August 18, 1975: Arabian swelter, and with the air-conditioning broken, CBGB resembled some abattoir of a kitchen in which a bucket of ice is placed in front of a fan to cool the room off. To no avail of course, and the heat had perspiration glissading down the curve of one’s back, yeah, and the cruel heat also burned away any sense of glamour. After all, CBGB’s Bowery and Bleecker location is not the garden spot of lower Manhattan, and the bar itself is an uneasy oasis. On the left, where the couples are, tables; on the right, where the stragglers, drinkers, and the love-seekers are, a long bar; between the two, a high double-backed ladder, which, when the room is really crowded, offers the best view. … Now consider the assembly-line presentation of bands with resonant names like Movies, Tuff Darts, Blondie, Stagger Lee, the Heartbreakers, Mike de Ville, Dancer, the Shirts, Bananas, Talking Heads, Johnny’s Dance Band, and Television; consider that some nights as many as six bands perform, and it isn’t hard to comprehend someone declining to sit through a long evening. …”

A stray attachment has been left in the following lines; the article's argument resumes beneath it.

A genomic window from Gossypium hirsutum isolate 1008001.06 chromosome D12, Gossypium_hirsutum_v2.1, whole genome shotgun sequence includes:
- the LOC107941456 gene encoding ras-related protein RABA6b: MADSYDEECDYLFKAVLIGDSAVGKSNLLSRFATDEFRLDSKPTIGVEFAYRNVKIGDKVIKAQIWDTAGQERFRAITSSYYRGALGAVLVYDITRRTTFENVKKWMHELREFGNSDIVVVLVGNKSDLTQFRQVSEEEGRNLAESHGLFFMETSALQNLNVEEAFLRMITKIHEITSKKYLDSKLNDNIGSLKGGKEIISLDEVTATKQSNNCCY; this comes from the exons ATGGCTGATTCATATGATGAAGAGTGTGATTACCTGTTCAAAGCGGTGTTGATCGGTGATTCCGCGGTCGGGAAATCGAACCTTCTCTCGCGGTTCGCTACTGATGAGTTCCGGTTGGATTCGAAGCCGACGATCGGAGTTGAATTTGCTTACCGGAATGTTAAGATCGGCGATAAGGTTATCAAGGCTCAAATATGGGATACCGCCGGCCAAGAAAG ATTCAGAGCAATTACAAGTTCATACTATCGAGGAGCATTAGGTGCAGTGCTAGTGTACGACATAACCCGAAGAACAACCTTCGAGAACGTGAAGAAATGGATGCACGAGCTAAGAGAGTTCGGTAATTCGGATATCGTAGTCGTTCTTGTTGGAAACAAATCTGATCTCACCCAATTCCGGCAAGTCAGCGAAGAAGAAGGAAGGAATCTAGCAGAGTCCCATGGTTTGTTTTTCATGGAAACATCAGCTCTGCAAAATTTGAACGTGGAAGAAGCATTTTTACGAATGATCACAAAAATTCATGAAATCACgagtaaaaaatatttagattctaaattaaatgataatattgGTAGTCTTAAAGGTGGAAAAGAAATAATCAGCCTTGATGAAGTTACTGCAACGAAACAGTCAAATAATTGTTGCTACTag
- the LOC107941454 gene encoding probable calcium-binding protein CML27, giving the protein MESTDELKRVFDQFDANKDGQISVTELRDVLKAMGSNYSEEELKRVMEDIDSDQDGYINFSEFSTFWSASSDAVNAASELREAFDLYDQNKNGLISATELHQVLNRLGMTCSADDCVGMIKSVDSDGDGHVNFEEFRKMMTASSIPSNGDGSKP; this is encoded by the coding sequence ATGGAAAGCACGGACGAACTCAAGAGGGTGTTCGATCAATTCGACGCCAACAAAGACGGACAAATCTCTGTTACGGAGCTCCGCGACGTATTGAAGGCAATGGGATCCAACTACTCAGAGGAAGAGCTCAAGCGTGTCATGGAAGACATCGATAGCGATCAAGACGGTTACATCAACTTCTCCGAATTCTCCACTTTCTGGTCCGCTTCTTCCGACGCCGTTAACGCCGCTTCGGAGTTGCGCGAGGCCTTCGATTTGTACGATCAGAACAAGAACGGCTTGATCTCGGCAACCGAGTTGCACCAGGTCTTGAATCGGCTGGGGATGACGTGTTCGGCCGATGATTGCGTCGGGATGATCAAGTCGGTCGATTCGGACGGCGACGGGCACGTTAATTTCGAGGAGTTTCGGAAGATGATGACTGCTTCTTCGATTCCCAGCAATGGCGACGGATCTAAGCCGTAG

Voice

Recommended Records Sampler (1982)


Wikpedia – “The Recommended Records Sampler is a sampler double album by various artists released by English independent record label Recommended Records on LP in 1982. It contains tracks by musicians and groups on the Recommended Records catalogue at the time. This sampler differed from the traditional record label sampler in that all the pieces here were newly recorded by the artists and, at the time, had never been released elsewhere. (Many of the tracks were later re-released on the artists’ own albums.) In 1985 Recommended Records launched the RēR Quarterly, a ‘quarterly’ sound-magazine, which continued this approach of releasing previously unreleased work on a compilation album.”